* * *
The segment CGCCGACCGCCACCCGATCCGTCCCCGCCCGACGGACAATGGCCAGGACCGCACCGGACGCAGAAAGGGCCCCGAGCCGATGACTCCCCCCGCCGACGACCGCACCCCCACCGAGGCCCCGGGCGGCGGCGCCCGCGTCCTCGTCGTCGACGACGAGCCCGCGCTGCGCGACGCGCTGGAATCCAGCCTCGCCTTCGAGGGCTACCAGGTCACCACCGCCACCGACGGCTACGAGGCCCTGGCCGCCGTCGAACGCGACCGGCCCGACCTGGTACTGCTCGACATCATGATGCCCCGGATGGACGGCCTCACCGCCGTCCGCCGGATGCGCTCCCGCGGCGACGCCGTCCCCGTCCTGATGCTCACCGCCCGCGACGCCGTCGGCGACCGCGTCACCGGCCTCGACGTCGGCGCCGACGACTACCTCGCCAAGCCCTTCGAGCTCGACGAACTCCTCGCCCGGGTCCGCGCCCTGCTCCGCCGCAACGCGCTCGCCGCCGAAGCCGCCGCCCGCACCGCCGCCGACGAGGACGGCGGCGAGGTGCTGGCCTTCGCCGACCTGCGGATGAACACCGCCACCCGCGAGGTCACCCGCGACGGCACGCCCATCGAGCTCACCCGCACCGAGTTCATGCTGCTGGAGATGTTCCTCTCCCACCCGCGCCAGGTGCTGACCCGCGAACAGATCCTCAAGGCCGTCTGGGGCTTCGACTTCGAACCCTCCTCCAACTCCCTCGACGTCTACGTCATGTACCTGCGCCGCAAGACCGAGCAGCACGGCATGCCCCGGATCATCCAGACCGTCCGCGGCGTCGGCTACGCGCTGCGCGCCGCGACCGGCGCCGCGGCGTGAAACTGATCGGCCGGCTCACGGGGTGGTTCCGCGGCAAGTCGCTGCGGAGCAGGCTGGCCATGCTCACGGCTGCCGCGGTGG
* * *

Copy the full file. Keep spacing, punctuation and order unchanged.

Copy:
The segment CGCCGACCGCCACCCGATCCGTCCCCGCCCGACGGACAATGGCCAGGACCGCACCGGACGCAGAAAGGGCCCCGAGCCGATGACTCCCCCCGCCGACGACCGCACCCCCACCGAGGCCCCGGGCGGCGGCGCCCGCGTCCTCGTCGTCGACGACGAGCCCGCGCTGCGCGACGCGCTGGAATCCAGCCTCGCCTTCGAGGGCTACCAGGTCACCACCGCCACCGACGGCTACGAGGCCCTGGCCGCCGTCGAACGCGACCGGCCCGACCTGGTACTGCTCGACATCATGATGCCCCGGATGGACGGCCTCACCGCCGTCCGCCGGATGCGCTCCCGCGGCGACGCCGTCCCCGTCCTGATGCTCACCGCCCGCGACGCCGTCGGCGACCGCGTCACCGGCCTCGACGTCGGCGCCGACGACTACCTCGCCAAGCCCTTCGAGCTCGACGAACTCCTCGCCCGGGTCCGCGCCCTGCTCCGCCGCAACGCGCTCGCCGCCGAAGCCGCCGCCCGCACCGCCGCCGACGAGGACGGCGGCGAGGTGCTGGCCTTCGCCGACCTGCGGATGAACACCGCCACCCGCGAGGTCACCCGCGACGGCACGCCCATCGAGCTCACCCGCACCGAGTTCATGCTGCTGGAGATGTTCCTCTCCCACCCGCGCCAGGTGCTGACCCGCGAACAGATCCTCAAGGCCGTCTGGGGCTTCGACTTCGAACCCTCCTCCAACTCCCTCGACGTCTACGTCATGTACCTGCGCCGCAAGACCGAGCAGCACGGCATGCCCCGGATCATCCAGACCGTCCGCGGCGTCGGCTACGCGCTGCGCGCCGCGACCGGCGCCGCGGCGTGAAACTGATCGGCCGGCTCACGGGGTGGTTCCGCGGCAAGTCGCTGCGGAGCAGGCTGGCCATGCTCACGGCTGCCGCGGTGG